Barnsbury homeowner’s Airbnb hell: ‘Noise forced me to sleep in my car’
PUBLISHED: 07:00 02 February 2017
Culture, food, proximity to the City – Islington is a top tourist destination. So there’s a huge market for people renting out their homes on Airbnb. But as the Gazette hears, it can be a headache for those who live here full-time.
Dionne Duncan reached the end of her tether on a hot night in August. Desperately needing a good night’s sleep, she was kept awake by loud banging in the Airbnb-let flat above.
“People were having thunderous sex upstairs,” she recalls. “I had a 7.15am flight. There was nothing for it – I actually went out and slept in my car.”
Airbnb is a website that allows people to list and rent their properties for short-term lodgings. The horror stories usually centre around landlords finding their homes ransacked or destroyed.
But neighbours can have it just as bad. In the past year, complaints to Islington Council about “nuisance” noise from Airbnb properties increased to 45: up from six the previous year.
Ms Duncan, 41, has lived in her basement flat in Offord Road, Barnsbury, for four years. The problems began in January last year, when the ground floor tenants moved out and the flat was listed on Airbnb.
The Gazette meets the self-employed IT programme manager on a Thursday. Ms Duncan claims she was restricted to three-and-a-half hours’ sleep the night before.
She describes a typical night: “I come home from work, make some food, relax and try to go to bed at about 11pm. This is where I start to feel nervous. Every sound is like a volt and the more it happens, the more sensitive you become to it.
“Doors will start slamming. I can hear people stomping through. Conversations rain through the ceiling. Last night they were talking about one of their friends, whose 22-year-old son is apparently dealing weed at Manchester University.”
But what is the difference between Airbnb users in holiday mode and noisy neighbours?
Ms Duncan answers: “These people come and go. They are never there for more than three days. On the other hand, if someone is living there permanently, it is more of a community. You would expect them to be more considerate to neighbours’ routines.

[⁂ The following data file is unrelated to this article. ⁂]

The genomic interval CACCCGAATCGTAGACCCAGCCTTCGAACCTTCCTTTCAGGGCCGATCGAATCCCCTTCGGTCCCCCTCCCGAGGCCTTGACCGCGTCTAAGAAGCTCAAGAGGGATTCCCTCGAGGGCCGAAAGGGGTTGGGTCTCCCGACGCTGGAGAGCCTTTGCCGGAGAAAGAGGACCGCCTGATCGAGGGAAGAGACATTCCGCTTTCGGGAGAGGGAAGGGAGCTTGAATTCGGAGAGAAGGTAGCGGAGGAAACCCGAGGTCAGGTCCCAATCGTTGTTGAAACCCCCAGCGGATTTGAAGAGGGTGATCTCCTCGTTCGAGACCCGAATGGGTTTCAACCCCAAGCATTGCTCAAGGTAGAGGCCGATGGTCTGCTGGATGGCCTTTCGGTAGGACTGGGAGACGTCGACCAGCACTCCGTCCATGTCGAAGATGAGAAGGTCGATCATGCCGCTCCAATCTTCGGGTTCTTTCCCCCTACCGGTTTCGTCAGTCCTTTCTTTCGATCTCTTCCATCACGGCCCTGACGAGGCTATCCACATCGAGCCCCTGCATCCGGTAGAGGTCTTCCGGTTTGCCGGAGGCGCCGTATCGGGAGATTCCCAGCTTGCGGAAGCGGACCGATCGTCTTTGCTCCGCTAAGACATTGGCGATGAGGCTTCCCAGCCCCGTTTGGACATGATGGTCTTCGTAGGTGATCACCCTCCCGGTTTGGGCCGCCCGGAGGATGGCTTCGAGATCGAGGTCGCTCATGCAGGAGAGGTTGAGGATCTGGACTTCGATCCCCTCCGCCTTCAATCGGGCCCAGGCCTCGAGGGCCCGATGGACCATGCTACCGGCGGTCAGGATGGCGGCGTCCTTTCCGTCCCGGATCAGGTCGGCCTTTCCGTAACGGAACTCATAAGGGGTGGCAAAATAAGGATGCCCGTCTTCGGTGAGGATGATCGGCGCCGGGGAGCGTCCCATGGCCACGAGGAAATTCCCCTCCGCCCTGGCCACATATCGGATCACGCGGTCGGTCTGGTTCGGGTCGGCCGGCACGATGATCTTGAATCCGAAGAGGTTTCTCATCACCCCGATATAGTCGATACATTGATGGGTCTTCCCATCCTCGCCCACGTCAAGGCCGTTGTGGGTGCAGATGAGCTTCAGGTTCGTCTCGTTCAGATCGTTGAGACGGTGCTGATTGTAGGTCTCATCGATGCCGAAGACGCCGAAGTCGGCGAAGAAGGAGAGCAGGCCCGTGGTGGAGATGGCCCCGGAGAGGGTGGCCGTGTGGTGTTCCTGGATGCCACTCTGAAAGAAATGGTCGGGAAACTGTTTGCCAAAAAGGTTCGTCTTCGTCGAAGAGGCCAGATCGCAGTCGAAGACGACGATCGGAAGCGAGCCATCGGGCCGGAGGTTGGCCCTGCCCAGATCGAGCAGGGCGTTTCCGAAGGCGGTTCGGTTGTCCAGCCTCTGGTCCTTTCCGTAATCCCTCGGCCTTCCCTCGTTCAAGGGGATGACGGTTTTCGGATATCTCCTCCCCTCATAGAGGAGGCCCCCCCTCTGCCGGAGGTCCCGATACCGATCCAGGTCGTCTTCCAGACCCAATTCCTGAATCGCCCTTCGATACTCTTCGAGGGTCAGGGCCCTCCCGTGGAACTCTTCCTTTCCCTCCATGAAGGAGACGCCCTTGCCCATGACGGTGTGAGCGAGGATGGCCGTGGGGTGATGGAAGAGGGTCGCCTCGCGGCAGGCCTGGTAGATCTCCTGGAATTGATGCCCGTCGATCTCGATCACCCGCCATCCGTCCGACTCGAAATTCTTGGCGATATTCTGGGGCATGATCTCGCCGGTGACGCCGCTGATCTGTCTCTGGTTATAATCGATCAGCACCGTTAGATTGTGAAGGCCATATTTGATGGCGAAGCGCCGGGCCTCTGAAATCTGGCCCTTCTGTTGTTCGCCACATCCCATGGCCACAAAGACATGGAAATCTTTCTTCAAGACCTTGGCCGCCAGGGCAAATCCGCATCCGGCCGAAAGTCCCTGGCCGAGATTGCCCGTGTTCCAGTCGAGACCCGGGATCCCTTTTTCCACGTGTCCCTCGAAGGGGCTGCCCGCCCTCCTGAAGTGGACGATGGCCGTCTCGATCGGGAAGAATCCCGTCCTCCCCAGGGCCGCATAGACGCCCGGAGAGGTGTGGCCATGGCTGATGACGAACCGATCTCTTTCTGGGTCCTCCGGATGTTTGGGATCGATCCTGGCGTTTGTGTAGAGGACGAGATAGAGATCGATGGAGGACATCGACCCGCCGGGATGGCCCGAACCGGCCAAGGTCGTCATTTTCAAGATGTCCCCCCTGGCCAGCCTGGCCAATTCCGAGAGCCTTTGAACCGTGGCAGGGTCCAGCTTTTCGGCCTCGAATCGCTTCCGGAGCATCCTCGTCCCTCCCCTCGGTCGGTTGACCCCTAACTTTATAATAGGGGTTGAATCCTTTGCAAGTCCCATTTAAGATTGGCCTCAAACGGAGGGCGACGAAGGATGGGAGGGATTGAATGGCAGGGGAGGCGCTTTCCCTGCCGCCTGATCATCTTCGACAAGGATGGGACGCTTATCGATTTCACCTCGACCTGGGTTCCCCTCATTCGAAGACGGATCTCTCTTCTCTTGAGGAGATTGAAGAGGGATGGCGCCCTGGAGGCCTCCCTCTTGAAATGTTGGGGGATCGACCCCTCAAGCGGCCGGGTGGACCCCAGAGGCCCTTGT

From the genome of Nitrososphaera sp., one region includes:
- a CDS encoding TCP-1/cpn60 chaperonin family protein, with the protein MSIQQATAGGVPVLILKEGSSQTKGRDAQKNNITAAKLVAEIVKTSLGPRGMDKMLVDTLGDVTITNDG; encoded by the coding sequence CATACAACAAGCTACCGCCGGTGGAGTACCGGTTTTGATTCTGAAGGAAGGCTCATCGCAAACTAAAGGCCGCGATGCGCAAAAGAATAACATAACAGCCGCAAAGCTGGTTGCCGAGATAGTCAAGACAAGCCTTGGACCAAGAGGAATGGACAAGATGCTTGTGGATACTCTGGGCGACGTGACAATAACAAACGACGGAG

“The guests have not been bad people. Some have even posted notes apologising for any noise made.
“I like the idea of Airbnb – I have used it myself. But this building should not be a full-time hotel.”
Cllr Diarmaid Ward, the town hall housing boss, is also unhappy at the number of Airbnb properties – 306 as of Tuesday – listed in Islington.
In spring, Airbnb is to block London hosts renting out homes for more than 90 days a year, unless they have official consent.
Emily van Eyssen, owner of the ground floor Airbnb flat above Ms Duncan, refused to comment when approached by the Gazette – citing ongoing legal proceedings.
It is listed as a “super new flat” off “cosmopolitan” Caledonian Road, accomodating four people. It features a “stunning” bedroom and open plan living room. “Lovely fluffy cotton towels” are provided on arrival.
The three house rules are no smoking, no parties and keeping noise to a minimum after 10pm.
From 69 reviews of the property, it has an average four-and-a-half star rating. However, the most recent said: “The beds were the most uncomfortable I have ever experienced.”
But Cllr Ward told the Gazette: “Airbnb pushes up rent for long-term residents and takes housing stock out of supply. Landlords can make a lot more money from short-term Airbnb lets.
“In terms of neighbours, the first thing we do is call in our anti-social behaviour team. What we really need is for the government to give us power to enforce. But I am very happy to take on this lady’s case.”
After sleeping in her car in August, Ms Duncan scrawled on her front window, for Offord Road to see: “A night’s sleep is impossible here as full-time Airbnb up there.”
Ms Duncan and the ground floor flat owner, Emily van Eyssen, are in the middle of legal proceedings.
She describes the impact on her life over the past 13 months: “It makes me feel sick. And what p***** me off is that I lost my gravitas interacting with people.
“But I can’t let it crush my general happiness. Nothing is going to change so I have to go on the front foot – that’s why I put the message on my front window.
“The legal proceedings isn’t about going to the courts to get some money – I just want to sleep!”
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